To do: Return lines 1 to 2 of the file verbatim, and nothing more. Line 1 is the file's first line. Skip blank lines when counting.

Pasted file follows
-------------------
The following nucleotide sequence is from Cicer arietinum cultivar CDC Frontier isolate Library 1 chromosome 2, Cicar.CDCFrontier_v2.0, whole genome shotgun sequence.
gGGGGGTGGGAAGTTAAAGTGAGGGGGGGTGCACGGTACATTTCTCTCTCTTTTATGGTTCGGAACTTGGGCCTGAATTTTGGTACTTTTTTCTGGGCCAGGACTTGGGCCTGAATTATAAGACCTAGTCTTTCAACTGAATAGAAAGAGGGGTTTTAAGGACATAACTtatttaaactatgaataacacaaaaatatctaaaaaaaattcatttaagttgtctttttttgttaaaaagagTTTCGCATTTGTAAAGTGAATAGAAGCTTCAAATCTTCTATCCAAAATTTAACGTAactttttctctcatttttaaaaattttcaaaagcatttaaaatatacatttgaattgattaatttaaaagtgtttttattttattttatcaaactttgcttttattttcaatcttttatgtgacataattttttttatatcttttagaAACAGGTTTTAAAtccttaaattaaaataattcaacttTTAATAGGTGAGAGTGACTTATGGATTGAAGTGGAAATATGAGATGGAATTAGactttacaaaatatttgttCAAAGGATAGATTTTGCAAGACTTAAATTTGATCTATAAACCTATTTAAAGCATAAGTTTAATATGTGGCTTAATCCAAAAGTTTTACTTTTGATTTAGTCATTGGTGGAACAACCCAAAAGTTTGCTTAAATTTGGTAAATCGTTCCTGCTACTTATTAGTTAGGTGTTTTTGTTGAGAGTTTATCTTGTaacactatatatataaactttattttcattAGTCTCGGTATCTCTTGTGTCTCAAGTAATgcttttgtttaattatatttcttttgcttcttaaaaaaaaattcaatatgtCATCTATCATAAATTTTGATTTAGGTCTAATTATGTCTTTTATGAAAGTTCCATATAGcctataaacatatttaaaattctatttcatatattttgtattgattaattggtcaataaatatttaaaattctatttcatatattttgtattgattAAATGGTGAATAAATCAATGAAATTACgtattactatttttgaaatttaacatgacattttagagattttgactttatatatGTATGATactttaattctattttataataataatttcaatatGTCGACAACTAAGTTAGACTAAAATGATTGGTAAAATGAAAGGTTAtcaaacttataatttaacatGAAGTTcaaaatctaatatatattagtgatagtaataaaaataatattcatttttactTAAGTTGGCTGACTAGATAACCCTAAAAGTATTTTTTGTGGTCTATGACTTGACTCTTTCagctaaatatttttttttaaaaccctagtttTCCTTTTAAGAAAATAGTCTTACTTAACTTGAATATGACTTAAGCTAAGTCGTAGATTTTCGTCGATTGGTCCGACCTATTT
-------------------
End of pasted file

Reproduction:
The following nucleotide sequence is from Cicer arietinum cultivar CDC Frontier isolate Library 1 chromosome 2, Cicar.CDCFrontier_v2.0, whole genome shotgun sequence.
gGGGGGTGGGAAGTTAAAGTGAGGGGGGGTGCACGGTACATTTCTCTCTCTTTTATGGTTCGGAACTTGGGCCTGAATTTTGGTACTTTTTTCTGGGCCAGGACTTGGGCCTGAATTATAAGACCTAGTCTTTCAACTGAATAGAAAGAGGGGTTTTAAGGACATAACTtatttaaactatgaataacacaaaaatatctaaaaaaaattcatttaagttgtctttttttgttaaaaagagTTTCGCATTTGTAAAGTGAATAGAAGCTTCAAATCTTCTATCCAAAATTTAACGTAactttttctctcatttttaaaaattttcaaaagcatttaaaatatacatttgaattgattaatttaaaagtgtttttattttattttatcaaactttgcttttattttcaatcttttatgtgacataattttttttatatcttttagaAACAGGTTTTAAAtccttaaattaaaataattcaacttTTAATAGGTGAGAGTGACTTATGGATTGAAGTGGAAATATGAGATGGAATTAGactttacaaaatatttgttCAAAGGATAGATTTTGCAAGACTTAAATTTGATCTATAAACCTATTTAAAGCATAAGTTTAATATGTGGCTTAATCCAAAAGTTTTACTTTTGATTTAGTCATTGGTGGAACAACCCAAAAGTTTGCTTAAATTTGGTAAATCGTTCCTGCTACTTATTAGTTAGGTGTTTTTGTTGAGAGTTTATCTTGTaacactatatatataaactttattttcattAGTCTCGGTATCTCTTGTGTCTCAAGTAATgcttttgtttaattatatttcttttgcttcttaaaaaaaaattcaatatgtCATCTATCATAAATTTTGATTTAGGTCTAATTATGTCTTTTATGAAAGTTCCATATAGcctataaacatatttaaaattctatttcatatattttgtattgattaattggtcaataaatatttaaaattctatttcatatattttgtattgattAAATGGTGAATAAATCAATGAAATTACgtattactatttttgaaatttaacatgacattttagagattttgactttatatatGTATGATactttaattctattttataataataatttcaatatGTCGACAACTAAGTTAGACTAAAATGATTGGTAAAATGAAAGGTTAtcaaacttataatttaacatGAAGTTcaaaatctaatatatattagtgatagtaataaaaataatattcatttttactTAAGTTGGCTGACTAGATAACCCTAAAAGTATTTTTTGTGGTCTATGACTTGACTCTTTCagctaaatatttttttttaaaaccctagtttTCCTTTTAAGAAAATAGTCTTACTTAACTTGAATATGACTTAAGCTAAGTCGTAGATTTTCGTCGATTGGTCCGACCTATTT